FOUR years of tireless campaigning was finally rewarded as a memorial was unveiled to honour volunteers from Oxford who fought in the Spanish Civil War.

Hundreds of residents visited South Park in Headington on Saturday to remember the 31 men and women with links to the city who joined the International Brigade and fought against the forces of General Francisco Franco in the civil war from 1936 to 1939.

For Woodstock resident Colin Carritt the unveiling brought back feelings of pride and admiration for his father and uncle, who both fought in the war.

His uncle Anthony Carritt was killed while driving an ambulance during the Battle of Brunete near Madrid and his father Noel Carritt suffered a shrapnel injury to his hand in 1936.

The 72-year-old said: “My dad was one of those people who did not worry about the past and said you needed to think about the future.

“One of the things we wanted to highlight was the fact that these were volunteers who fought against intolerance and fascism - unfortunately we are beginning to see those ideals coming back into society.

“We see the strength of the International Brigade volunteers as a sign against intolerance which is always lurking underneath the surface.

“It is very satisfying to have the memorial up and it is for all the volunteers who spent their time fundraising and sending out money to the campaign as well.”

Both Mr Carritt’s father and uncle are named on the memorial, which also boasts a granite fist holding a scorpion – a symbol of the fight against fascism.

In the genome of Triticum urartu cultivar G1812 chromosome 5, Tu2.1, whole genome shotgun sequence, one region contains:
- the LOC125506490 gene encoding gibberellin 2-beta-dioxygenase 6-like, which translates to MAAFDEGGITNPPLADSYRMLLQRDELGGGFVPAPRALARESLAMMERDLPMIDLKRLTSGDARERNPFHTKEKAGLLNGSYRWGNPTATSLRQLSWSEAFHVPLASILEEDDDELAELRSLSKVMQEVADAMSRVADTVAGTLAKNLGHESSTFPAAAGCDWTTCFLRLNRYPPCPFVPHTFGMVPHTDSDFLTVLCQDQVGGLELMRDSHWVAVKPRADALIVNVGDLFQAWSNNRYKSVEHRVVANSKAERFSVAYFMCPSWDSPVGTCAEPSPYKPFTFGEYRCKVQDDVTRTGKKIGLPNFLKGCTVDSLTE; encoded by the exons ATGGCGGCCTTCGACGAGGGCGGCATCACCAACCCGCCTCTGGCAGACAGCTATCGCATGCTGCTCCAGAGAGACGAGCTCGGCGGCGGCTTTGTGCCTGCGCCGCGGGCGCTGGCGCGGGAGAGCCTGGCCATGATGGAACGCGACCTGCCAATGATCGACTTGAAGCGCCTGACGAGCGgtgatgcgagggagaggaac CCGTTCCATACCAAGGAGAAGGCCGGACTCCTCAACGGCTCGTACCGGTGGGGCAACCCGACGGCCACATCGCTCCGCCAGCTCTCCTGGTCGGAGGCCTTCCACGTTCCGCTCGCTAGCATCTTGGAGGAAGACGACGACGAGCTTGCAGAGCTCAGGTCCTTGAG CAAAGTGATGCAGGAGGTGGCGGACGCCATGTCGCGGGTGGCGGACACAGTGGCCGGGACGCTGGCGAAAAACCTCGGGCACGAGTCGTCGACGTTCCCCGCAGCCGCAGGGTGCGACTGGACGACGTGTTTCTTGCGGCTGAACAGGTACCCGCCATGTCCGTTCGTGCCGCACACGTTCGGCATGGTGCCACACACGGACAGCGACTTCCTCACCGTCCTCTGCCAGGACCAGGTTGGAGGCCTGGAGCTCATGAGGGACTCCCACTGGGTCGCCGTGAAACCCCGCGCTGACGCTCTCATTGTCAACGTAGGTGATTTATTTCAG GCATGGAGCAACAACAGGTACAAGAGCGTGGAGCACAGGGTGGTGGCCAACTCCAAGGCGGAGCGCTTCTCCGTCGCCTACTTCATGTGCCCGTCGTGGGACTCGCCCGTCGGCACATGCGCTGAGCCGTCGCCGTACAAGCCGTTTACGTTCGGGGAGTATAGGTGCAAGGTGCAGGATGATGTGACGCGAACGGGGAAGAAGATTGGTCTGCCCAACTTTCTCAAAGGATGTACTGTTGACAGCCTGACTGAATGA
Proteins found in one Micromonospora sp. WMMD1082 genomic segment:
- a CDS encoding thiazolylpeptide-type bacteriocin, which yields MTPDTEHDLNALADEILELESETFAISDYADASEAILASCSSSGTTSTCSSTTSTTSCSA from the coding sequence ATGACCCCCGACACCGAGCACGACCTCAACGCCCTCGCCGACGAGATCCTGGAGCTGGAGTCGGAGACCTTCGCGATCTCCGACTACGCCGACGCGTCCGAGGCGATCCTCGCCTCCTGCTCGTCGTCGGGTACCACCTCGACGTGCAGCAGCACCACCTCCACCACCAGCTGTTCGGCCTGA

The memorial, designed by sculptor Charlie Carter, cost about £30,000.

Campaigners had faced a number of delays when trying to find a home for the memorial due to complaints about the suggested locations, with Bonn Square and another location near the war memorial in St Giles both previously rejected.

John Haywood, one of the campaigners for the memorial, said he was delighted that finally everything had come together to remember the volunteers.

The 68-year-old from Banbury said: “This is the third site that has been suggested for the memorial and we are just so pleased that everything has now slotted into place so we can have a permanent reminder of those amazing volunteers.

“It is in a fantastic place because it is right in the heart of Oxford where lots of people will come and see it.

“We really needed to recognise the contribution that Oxfordshire made to the war in Spain, which a lot of people believe was a precursor to the Second World War.

“It was astonishing to me to learn that until ours was unveiled on Saturday, Oxford was one of the only places in the country that did not have any type of memorial for those who fought in the civil war.”